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The Virginia Peerage: Or Sketches of Virginians Distinguished in Virginia's ...
Predogled ni na voljo - 2011
afterwards American appears appointed arms army assembly attention body British called cause character charge chief church close colonies command Congress Constitution court death doubt duty early effect eloquence enemies England entered expressed fact father feel force formed give given governor hand heard heart Henry human independence interesting Jefferson John Judge justice learned legislature less letter liberty lived look Lord manner March Marshall means ment mind nature never occasion offered opinion party passed Patrick perhaps political possessed present President question Randolph reason received remarkable representatives resolution respect retired returned says seemed sent short speak speech spirit standing success things thought tion took United Virginia virtues Wash Washington whole wish young
Stran 33 - ... protection of Almighty God, beseeching HIM to dispose the hearts and minds of its citizens to improve the opportunity afforded them of becoming a happy and respectable nation. And for YOU, we address to HIM our earnest prayers, that a life so beloved, may be fostered with all His care : that your days may be as happy as they have been illustrious ; and that HE will finally give you that reward which this world cannot give.
Stran 354 - We are reduced to the alternative of choosing an unconditional submission to the tyranny of irritated ministers, or resistance by force. The latter is our choice. We have counted the cost of this contest, and find nothing so dreadful as voluntary slavery.
Stran 72 - Our country mourns a father. The Almighty Disposer of human events has taken from us our greatest benefactor and ornament. It becomes us to submit with reverence to HIM who ' maketh darkness his pavilion.' "With patriotic pride we review the life of our WASHINGTON, and compare him with those of other countries who have been pre-eminent in fame. Ancient and modern names are diminished before him.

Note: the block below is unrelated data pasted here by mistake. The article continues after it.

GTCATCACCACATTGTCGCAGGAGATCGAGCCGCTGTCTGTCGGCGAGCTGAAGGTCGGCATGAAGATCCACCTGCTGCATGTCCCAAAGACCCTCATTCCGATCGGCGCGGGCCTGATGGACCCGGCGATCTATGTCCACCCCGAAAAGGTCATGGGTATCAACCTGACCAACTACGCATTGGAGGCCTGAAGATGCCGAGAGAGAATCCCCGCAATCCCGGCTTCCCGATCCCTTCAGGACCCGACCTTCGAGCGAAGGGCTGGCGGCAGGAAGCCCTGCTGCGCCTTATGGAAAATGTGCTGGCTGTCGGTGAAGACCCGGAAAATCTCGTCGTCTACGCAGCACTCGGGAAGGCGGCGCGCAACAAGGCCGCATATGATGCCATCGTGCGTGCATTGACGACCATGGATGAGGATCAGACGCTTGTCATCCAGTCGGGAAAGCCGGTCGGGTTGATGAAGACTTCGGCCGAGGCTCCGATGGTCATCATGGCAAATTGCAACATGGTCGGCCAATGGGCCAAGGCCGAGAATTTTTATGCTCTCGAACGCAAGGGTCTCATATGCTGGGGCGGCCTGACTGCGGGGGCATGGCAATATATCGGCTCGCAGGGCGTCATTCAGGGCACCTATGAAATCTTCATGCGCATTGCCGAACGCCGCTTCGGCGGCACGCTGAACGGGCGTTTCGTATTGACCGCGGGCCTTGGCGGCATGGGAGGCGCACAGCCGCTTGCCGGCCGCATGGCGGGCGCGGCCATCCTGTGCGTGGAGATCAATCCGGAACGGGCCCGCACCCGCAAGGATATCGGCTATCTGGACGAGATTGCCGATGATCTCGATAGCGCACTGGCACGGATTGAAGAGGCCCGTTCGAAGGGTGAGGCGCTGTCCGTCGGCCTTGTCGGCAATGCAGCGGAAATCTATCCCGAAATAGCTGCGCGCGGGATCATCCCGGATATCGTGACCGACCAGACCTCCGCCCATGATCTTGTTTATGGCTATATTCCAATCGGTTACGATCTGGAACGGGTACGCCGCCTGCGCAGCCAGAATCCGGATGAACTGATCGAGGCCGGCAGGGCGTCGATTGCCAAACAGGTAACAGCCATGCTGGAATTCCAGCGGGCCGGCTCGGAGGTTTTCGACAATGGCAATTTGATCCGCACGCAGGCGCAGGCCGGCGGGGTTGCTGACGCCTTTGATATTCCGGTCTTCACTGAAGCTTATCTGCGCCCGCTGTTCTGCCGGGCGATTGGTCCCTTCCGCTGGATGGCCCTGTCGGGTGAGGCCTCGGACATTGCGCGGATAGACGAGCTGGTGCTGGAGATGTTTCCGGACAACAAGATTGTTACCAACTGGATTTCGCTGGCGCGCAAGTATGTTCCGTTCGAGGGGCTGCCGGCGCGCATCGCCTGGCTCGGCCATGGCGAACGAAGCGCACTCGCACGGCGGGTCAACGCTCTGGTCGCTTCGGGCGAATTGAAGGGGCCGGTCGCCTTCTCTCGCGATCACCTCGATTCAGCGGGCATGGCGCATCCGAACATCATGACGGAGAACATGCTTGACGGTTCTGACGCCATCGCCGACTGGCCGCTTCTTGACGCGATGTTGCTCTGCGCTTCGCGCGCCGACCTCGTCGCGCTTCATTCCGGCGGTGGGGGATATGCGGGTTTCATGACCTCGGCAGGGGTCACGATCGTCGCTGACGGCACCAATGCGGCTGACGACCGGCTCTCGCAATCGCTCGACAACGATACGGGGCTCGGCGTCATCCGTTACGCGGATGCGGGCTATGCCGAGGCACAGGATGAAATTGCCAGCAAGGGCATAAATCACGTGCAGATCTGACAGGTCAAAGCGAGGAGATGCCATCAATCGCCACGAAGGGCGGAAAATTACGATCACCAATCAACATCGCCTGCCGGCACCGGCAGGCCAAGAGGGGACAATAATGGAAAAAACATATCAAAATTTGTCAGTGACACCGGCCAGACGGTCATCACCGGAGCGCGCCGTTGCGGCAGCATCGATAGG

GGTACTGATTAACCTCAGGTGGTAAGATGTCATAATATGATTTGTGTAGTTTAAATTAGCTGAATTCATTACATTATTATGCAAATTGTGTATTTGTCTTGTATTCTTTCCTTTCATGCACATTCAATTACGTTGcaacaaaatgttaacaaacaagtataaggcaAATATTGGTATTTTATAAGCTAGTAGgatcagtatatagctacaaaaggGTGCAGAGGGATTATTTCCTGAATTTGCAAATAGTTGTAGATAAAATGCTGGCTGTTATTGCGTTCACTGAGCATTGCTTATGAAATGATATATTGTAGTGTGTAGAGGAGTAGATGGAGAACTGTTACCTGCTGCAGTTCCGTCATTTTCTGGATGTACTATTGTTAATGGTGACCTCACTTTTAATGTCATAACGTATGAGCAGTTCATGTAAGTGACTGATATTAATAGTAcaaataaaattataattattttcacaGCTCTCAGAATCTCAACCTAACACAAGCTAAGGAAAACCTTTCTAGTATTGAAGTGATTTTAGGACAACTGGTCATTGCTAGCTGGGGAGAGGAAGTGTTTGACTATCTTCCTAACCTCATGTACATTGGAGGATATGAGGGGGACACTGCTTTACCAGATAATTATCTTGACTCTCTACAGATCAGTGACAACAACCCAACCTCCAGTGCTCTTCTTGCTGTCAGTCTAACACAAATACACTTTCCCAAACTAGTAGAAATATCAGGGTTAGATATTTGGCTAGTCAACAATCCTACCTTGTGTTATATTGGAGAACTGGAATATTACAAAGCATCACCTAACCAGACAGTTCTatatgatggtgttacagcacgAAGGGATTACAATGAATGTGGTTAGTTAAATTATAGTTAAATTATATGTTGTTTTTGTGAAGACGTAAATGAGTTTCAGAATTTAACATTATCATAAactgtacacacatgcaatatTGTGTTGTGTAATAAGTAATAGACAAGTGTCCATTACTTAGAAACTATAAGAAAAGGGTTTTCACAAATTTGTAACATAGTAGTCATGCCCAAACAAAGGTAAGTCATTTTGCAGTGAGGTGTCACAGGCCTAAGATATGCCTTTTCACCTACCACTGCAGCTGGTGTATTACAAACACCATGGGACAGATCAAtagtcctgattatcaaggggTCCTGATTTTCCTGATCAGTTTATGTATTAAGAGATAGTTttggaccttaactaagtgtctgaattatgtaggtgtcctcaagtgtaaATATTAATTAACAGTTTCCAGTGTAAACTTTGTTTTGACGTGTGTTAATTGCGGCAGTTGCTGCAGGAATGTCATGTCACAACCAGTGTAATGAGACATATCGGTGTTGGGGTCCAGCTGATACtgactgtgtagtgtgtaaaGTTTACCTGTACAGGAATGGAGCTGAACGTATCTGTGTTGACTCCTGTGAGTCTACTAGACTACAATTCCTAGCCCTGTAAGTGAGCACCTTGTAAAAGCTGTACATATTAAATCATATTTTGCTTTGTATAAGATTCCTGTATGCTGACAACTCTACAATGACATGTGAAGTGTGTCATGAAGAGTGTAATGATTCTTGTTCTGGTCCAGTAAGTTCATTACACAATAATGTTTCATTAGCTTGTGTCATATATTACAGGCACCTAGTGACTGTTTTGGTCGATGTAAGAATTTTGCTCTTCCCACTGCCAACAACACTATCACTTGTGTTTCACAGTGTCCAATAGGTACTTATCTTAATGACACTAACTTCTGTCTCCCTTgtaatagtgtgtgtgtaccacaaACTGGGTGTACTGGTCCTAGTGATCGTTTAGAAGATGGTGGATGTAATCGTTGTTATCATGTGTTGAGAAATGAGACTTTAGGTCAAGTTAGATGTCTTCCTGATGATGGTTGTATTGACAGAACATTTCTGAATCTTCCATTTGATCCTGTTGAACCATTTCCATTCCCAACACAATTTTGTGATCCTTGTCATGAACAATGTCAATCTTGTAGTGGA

Stran 73 - On the whole, his character was, in its mass, perfect, in nothing bad, in few points indifferent; and it may truly be said, that never did nature and fortune combine more perfectly to make a man great, and to place him in the same constellation with whatever worthies have merited from a man an everlasting remembrance.
Stran 213 - Nothing is more certainly written in the book of fate, than that these people are to be free ; nor is it less certain that the two races, equally free, cannot live in the same government.
Stran 74 - Should peace arrive after another campaign or two, and afford us a little leisure, I should be happy to see your Excellency in Europe, and to accompany you, if my age and strength would permit, in visiting some of its ancient and most famous kingdoms. You would, on this side of the sea, enjoy the great reputation you have acquired...
Stran 186 - I have been told by an eminent bookseller, that in no branch of his business, after tracts of popular devotion, were so many books as those on the law exported to the plantations. The colonists have now fallen into the way of printing them for their own use. I hear that they have sold nearly as many of Blackstone's " Commentaries
Stran 206 - You are surprised to learn that I have not a high opinion of Mr. Jefferson, and I am surprised at your surprise. I am certain that I never wrote a line, and that I never in Parliament, in conversation or even on the hustings — a place where it is the fashion to court the populace— uttered a word indicating an opinion that the supreme authority in a State ought to be...
Stran 78 - It will be the duty of the Historian and the Sage in all ages to let no occasion pass of commemorating this illustrious man ; and until time shall be no more will a test of the progress which our race has made in wisdom and in virtue be derived from the veneration paid to the immortal name of WASHINGTON ! FINIS.